There is so much promise residing within each one of us. Too often, we allow our potential to go untapped, but it doesn’t have to be that way. When we are willing to rise above our fears and turn at last toward the light, we begin living the life we love, and our boundaries just melt away, revealing our true nature in all its eternal splendor.

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Donna Miesbach
Donna Miesbach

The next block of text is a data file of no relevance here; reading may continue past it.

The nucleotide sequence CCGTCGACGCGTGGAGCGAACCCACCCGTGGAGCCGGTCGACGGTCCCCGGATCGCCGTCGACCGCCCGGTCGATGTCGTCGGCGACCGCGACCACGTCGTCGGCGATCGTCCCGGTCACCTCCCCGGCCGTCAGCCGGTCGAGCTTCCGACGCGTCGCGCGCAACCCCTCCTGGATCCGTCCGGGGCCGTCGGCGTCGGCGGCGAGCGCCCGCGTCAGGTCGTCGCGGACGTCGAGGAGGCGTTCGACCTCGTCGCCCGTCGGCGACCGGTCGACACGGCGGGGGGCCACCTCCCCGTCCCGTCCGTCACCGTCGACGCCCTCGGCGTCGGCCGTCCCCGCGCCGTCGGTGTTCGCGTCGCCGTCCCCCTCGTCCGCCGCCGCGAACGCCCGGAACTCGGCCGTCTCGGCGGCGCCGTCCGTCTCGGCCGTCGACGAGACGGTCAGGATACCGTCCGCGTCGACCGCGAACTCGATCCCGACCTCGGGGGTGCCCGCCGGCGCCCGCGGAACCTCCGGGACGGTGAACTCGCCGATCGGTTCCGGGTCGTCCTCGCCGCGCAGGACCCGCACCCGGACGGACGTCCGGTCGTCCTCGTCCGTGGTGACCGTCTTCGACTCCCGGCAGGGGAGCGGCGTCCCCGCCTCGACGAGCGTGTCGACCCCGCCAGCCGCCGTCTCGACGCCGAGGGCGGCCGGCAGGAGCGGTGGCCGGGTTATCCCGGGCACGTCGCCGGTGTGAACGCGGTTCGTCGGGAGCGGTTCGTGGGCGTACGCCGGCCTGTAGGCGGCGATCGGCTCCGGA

Donna Miesbach has been on a spiritual path all her life, which led her to extensive study with some of today's premier teachers of spirituality. She has studied with Dr. Deepak Chopra for over twenty years and is one of the Chopra Center's certified meditation and yoga instructors. She has achieved the level of Quantum Explorer in Remote Viewing after training with Dr. David Morehouse, and has studied with Roger Gabriel both in the United States and in India. Donna has also completed the advanced level of intensive training in Sound Healing with Jonathan Goldman and is a member of the Sound Healers Association. Donna's award-winning book, From Grief to Joy, A Journey Back to Life and Living, was published in August 2012. She is also the co-author of “Coaching for a Bigger Win: A Playbook for Coaches,” along with Coach Greg Roeszler. Donna's program, “Tools for Teens: A Course in Life Skills for People on the Growing Edge,” was endorsed by the Chopra Center, and has found wide acceptance in both the U.S. and abroad. Her book, “Trails of Stardust, Poems of Inspiration and Insight,” was published in 2003. She was also a featured author in “Wise Women Speak, 20 Ways to Turn Stumbling Blocks into Stepping Stones.” Donna's inspirational poems and articles have reached around the globe through such publications as Unity Magazine, Daily Word, Ideals, and Chicken Soup for the Teenage Soul II. In 1985, Donna was named “Inspirational Poet of the Year ” by The Poet Magazine. Donna is currently the in-house author for Playmakers Mentoring Foundation. Donna is a retired organist and music instructor, and has thirteen grandchildren and several great grandchildren.